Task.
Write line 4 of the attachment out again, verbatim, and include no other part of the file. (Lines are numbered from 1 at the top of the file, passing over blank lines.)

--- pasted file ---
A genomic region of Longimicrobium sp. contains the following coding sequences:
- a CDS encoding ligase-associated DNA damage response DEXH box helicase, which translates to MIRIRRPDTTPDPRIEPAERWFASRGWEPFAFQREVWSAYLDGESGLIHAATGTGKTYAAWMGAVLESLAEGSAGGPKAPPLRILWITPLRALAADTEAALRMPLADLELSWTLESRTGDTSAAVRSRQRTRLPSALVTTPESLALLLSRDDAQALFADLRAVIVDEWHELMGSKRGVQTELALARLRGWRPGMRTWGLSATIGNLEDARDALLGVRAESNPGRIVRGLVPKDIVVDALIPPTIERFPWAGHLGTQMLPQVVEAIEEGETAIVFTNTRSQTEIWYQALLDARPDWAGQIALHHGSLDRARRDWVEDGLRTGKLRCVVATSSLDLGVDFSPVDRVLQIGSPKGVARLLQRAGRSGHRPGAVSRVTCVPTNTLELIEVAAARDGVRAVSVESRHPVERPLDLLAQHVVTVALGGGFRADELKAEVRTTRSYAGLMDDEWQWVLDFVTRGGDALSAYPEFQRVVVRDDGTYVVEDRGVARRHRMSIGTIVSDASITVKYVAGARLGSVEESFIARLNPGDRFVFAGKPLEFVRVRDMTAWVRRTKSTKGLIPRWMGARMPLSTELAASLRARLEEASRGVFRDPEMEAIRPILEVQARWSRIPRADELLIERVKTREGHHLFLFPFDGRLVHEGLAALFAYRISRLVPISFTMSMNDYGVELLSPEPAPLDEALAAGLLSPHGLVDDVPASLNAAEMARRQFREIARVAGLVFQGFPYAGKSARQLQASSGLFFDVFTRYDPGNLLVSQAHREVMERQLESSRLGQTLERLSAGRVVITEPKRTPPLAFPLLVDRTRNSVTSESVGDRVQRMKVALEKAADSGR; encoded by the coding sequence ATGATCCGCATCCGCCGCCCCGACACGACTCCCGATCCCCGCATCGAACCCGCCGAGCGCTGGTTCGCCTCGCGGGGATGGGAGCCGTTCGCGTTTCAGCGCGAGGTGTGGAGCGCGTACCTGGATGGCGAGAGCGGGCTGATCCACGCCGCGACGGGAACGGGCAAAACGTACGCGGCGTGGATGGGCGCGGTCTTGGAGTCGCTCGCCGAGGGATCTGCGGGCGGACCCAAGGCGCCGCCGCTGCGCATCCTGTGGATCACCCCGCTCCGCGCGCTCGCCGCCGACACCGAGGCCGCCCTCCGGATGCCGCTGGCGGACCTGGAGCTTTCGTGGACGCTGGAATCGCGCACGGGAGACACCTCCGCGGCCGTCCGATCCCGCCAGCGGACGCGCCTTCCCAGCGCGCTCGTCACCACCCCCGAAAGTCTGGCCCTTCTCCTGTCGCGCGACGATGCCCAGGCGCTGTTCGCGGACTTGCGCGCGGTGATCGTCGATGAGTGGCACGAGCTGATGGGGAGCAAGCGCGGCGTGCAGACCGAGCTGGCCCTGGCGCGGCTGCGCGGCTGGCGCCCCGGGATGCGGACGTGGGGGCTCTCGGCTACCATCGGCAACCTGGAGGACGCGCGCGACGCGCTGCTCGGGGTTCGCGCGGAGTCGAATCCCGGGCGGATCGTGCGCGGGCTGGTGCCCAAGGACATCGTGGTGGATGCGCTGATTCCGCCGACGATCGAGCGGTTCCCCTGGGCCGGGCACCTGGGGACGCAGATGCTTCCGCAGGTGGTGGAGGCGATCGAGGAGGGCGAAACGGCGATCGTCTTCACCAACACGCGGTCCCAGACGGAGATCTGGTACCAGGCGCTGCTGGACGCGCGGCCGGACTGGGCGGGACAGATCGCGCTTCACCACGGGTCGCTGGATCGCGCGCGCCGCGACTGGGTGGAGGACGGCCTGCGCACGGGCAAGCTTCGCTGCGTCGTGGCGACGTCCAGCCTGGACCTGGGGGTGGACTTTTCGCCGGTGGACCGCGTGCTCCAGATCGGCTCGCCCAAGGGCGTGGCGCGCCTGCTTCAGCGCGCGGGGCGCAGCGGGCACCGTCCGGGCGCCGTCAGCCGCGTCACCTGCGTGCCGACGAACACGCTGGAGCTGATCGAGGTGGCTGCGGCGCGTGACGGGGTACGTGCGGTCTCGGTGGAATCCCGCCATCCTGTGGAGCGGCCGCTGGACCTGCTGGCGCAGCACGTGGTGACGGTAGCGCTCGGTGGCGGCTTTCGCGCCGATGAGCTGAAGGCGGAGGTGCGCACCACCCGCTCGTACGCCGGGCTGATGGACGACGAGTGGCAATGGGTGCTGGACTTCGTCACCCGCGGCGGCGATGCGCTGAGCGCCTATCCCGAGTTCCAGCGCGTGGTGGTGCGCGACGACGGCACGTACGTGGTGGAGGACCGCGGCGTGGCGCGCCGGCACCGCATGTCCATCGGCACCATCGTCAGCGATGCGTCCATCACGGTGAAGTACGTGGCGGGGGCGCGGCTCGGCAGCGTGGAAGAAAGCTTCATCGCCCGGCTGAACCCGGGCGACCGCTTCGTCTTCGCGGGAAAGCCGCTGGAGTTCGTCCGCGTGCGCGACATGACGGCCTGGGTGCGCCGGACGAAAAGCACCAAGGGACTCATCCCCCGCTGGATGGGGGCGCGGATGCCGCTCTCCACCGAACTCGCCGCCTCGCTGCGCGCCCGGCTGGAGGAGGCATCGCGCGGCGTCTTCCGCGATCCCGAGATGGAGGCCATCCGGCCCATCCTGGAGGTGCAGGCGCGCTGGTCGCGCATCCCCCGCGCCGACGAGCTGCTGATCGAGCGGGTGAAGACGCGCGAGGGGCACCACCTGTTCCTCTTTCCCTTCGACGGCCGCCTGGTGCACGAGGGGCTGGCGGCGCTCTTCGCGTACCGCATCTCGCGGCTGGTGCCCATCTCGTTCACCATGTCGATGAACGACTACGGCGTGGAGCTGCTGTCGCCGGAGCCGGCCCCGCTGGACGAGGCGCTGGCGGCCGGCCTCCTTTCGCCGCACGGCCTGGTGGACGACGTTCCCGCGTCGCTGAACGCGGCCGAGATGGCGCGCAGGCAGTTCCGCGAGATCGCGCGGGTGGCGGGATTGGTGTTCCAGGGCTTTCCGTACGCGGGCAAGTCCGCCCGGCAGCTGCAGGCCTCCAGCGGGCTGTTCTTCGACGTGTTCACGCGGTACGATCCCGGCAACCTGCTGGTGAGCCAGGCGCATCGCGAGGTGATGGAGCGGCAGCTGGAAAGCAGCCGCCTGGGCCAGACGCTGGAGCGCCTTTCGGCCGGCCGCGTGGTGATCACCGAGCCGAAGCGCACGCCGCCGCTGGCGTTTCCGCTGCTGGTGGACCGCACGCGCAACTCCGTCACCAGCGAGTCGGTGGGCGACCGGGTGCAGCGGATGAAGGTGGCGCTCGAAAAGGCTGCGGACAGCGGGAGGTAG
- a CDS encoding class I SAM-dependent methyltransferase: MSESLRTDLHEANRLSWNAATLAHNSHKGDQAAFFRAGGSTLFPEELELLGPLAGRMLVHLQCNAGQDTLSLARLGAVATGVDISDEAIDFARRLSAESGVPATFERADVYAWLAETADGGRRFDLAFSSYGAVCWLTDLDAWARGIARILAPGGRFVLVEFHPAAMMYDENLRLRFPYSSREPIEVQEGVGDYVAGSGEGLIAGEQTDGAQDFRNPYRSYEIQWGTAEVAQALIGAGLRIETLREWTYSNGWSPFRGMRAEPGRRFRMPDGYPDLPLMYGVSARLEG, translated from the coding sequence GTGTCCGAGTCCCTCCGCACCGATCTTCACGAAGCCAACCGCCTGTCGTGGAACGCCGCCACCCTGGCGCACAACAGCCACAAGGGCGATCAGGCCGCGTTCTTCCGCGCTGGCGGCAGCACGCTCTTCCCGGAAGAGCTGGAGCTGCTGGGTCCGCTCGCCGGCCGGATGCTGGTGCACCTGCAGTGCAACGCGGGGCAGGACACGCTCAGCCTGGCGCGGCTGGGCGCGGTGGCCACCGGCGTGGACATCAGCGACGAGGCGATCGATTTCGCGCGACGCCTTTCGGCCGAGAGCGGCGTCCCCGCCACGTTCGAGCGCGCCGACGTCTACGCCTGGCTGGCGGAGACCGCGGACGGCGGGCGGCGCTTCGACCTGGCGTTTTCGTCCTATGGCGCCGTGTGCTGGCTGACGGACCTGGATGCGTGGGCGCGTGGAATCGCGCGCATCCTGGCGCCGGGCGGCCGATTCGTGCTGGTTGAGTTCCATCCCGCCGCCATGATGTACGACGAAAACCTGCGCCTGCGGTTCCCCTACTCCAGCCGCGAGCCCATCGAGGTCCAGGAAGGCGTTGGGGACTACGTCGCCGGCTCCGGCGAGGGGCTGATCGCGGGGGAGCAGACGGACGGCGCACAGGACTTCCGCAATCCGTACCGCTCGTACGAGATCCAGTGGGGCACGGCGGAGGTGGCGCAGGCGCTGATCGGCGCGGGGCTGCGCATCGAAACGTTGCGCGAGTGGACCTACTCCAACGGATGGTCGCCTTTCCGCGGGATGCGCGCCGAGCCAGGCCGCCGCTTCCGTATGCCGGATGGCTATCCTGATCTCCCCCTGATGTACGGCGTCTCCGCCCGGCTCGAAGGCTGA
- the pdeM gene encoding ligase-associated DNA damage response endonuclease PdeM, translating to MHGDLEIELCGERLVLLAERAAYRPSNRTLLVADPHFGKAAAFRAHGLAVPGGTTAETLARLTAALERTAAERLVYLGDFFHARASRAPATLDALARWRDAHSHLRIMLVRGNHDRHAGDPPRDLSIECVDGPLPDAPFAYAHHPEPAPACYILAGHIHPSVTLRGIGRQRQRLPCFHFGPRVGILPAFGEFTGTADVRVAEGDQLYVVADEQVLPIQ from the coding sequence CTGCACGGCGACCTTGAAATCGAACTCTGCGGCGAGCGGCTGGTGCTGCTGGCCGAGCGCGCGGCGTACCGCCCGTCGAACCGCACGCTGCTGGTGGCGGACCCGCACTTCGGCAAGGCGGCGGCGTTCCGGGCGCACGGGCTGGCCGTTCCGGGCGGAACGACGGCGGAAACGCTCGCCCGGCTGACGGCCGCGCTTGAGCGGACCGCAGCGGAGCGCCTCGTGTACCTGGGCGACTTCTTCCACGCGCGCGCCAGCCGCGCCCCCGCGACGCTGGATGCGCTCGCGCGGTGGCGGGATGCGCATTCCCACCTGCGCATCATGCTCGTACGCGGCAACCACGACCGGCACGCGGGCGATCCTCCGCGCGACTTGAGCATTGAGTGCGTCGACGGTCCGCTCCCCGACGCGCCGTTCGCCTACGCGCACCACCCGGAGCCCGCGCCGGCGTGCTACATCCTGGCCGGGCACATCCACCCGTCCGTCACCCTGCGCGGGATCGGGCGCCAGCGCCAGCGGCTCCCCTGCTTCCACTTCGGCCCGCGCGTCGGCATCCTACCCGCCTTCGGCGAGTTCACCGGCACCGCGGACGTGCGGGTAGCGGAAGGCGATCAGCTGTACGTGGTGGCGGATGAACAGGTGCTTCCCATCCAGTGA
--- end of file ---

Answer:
- the pdeM gene encoding ligase-associated DNA damage response endonuclease PdeM, translating to MHGDLEIELCGERLVLLAERAAYRPSNRTLLVADPHFGKAAAFRAHGLAVPGGTTAETLARLTAALERTAAERLVYLGDFFHARASRAPATLDALARWRDAHSHLRIMLVRGNHDRHAGDPPRDLSIECVDGPLPDAPFAYAHHPEPAPACYILAGHIHPSVTLRGIGRQRQRLPCFHFGPRVGILPAFGEFTGTADVRVAEGDQLYVVADEQVLPIQ from the coding sequence CTGCACGGCGACCTTGAAATCGAACTCTGCGGCGAGCGGCTGGTGCTGCTGGCCGAGCGCGCGGCGTACCGCCCGTCGAACCGCACGCTGCTGGTGGCGGACCCGCACTTCGGCAAGGCGGCGGCGTTCCGGGCGCACGGGCTGGCCGTTCCGGGCGGAACGACGGCGGAAACGCTCGCCCGGCTGACGGCCGCGCTTGAGCGGACCGCAGCGGAGCGCCTCGTGTACCTGGGCGACTTCTTCCACGCGCGCGCCAGCCGCGCCCCCGCGACGCTGGATGCGCTCGCGCGGTGGCGGGATGCGCATTCCCACCTGCGCATCATGCTCGTACGCGGCAACCACGACCGGCACGCGGGCGATCCTCCGCGCGACTTGAGCATTGAGTGCGTCGACGGTCCGCTCCCCGACGCGCCGTTCGCCTACGCGCACCACCCGGAGCCCGCGCCGGCGTGCTACATCCTGGCCGGGCACATCCACCCGTCCGTCACCCTGCGCGGGATCGGGCGCCAGCGCCAGCGGCTCCCCTGCTTCCACTTCGGCCCGCGCGTCGGCATCCTACCCGCCTTCGGCGAGTTCACCGGCACCGCGGACGTGCGGGTAGCGGAAGGCGATCAGCTGTACGTGGTGGCGGATGAACAGGTGCTTCCCATCCAGTGA